Eureka, it time for another recipe review. Today’s recipe is my third attempt to brew an Irish stout. I had a lot of sparging troubles in my first attempt, second one turned out not the way I expected it to taste like and the third one was pretty awesome. Unfortunately, this particular brew got no name… Hence the name Irish Dry Stout. However, there is this black beer brewed in Ireland that I used as an inspiration. Lets go through the recipe.
|Recipe:||Irish Dry Stout|
|Numbers:||Volume [L]||20 (5.3 gal)|
|Color||Around 100 EBC|
|Grains:||Pale malt (6.5 EBC)||2.7 kg|
|Barley flakes (0 EBC)||0.6 kg|
|Roasted barley (1150 EBC)||0.34 kg|
|Crystal (120 EBC)||0.15 kg|
|Acidified malt (5 EBC)||0.085 kg|
|Oatmeal rolled (0 EBC)||0.23 kg|
|Hops:||Target (8.5% AA)||20 g and boil for 90 min|
|East Kent Goldings (5% AA)||14 g and boil for 90 min|
|Yeast:||#1084 Irish Ale|
|Water:||Burgdorf||Mash: 12 L (3.2 gal), sparge: 12 L (5.3 gal) @78°C (172°F)|
|Rest:||Mash in @66°C (151°F), 90 min @ 66°C (151°F), 10 min @ 78°C (172°F)|
|Boil:||Total 90 min|
|Fermentation:||Primary||7 days @ 20°C (68°F) in plastic fermenter|
|Maturation:||Carbonation (CO2 vol)||2|
|Maturation time||3 weeks
05/21/11: Another brew day begins. All the malts went through the mill except the barley flakes and oatmeal. The barley flakes and oatmeal are in this recipe to give the beer a more pronounced body and get the creamy head you expect from a stout. The acidified malt was to lower the pH of my brewing water. Mashed in at 66°C and let the mash rest for 90 min. I used my stirrer to improve the efficiency a bit and the iodine test was negative after the 90 min rest. Then proceeded with the fly sparging process and added the hops as mentioned in the protocol above. After the boil, I transferred the hot wort into my whirlpool kettle and cooled it down to approximately 20°C (68°F).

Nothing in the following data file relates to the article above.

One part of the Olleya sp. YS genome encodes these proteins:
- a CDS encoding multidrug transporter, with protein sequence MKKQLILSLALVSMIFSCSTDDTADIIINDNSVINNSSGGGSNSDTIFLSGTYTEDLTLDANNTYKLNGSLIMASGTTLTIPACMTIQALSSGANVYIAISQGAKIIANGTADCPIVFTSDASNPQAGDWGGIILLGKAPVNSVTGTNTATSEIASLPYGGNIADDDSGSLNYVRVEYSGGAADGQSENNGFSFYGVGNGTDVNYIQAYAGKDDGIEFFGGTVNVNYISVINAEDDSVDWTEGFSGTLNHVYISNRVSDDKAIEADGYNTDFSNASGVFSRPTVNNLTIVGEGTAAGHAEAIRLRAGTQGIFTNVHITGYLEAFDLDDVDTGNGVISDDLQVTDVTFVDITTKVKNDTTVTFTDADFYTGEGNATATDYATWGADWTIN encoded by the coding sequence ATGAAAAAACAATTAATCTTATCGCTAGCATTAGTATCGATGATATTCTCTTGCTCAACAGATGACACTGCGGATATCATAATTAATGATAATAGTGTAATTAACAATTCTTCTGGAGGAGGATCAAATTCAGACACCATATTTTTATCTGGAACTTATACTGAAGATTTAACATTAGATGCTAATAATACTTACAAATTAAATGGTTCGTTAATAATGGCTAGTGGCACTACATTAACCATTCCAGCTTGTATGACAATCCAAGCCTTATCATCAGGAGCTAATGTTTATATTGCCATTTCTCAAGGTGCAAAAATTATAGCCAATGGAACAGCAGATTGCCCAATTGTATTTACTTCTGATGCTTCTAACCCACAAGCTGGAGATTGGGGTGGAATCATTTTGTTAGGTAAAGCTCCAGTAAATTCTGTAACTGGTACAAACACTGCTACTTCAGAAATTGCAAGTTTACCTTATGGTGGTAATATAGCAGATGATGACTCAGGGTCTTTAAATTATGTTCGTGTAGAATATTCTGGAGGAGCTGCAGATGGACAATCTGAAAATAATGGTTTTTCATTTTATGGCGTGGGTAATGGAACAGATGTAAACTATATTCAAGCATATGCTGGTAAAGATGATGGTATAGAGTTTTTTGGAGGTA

I then pitched a healthy Irish ale yeast and off went the fermentation.
05/27/11: Transferred the beer into a keg after the yeast reached the final gravity of 3.8°P. I then added table sugar (90 g to approximately 19 L of fresh beer) to reach a carbonation level of 2 vol. I left the keg carbonate for one week and stored it cool for three weeks.
07/03/11: First tasting after four weeks of maturation.
Aroma: Could detect a lot of coffee and chocolate notes. Roast notes are pretty easy detectable. No fruit notes. Typical dry stout aroma.
Appearance: Black appearance with hints of opaque. Beige, frothy head. Brilliant and good long-lasting head. I have to mention that I do not dispense the stouts with nitrogen.
Flavor: Roast, coffee, chocolate and licorice as well. Finishes like a well made coffee. Pretty dry and way to easy to enjoy… Slight sourness on the tongue.
Mouthfeel: Light to medium body, average carbonation level, short and very smooth aftertaste.
Overall Impression: Well, this is a typical dry stout. Very refreshing! A bit too dry for my taste. I would love to have a more pronounced backbone. However, a dry stout is dry… Really like it though!
08/16/11: Second tasting. This time against Guinness Draught. I just noted the differences below.
Aroma: The original Guinness had a very pronounced metallic aroma. Way less roast and coffee notes. Maybe the Guinness Draught (from a can) was not the freshest example anymore… Although I could pick up the metallic aroma in previous Guinness tastings as well.
Appearance: The Guinness was a bit lighter in color and the head was way better. I have to mention, I bought the Guinness in a can with the nitro widget and do not use nitrogen to dispense my stouts.
Flavor: The Guinness was a bit sweeter and less roasty. Both stouts had a hint of a sourness and were pretty easy to drink.
Mouthfeel: Same body, same carbonation level. My version had a more bitter and roasty pronounced aftertaste.
Overall Impression: Both stout were very similar. The only difference I could pick up were some minor differences in the color and the freshness. In my version, the aroma and flavors were much more pronounced. I would not say that my recipe above is a clone recipe for the Guinness Draught but it gives you a beer that is quite similar to the commercial example.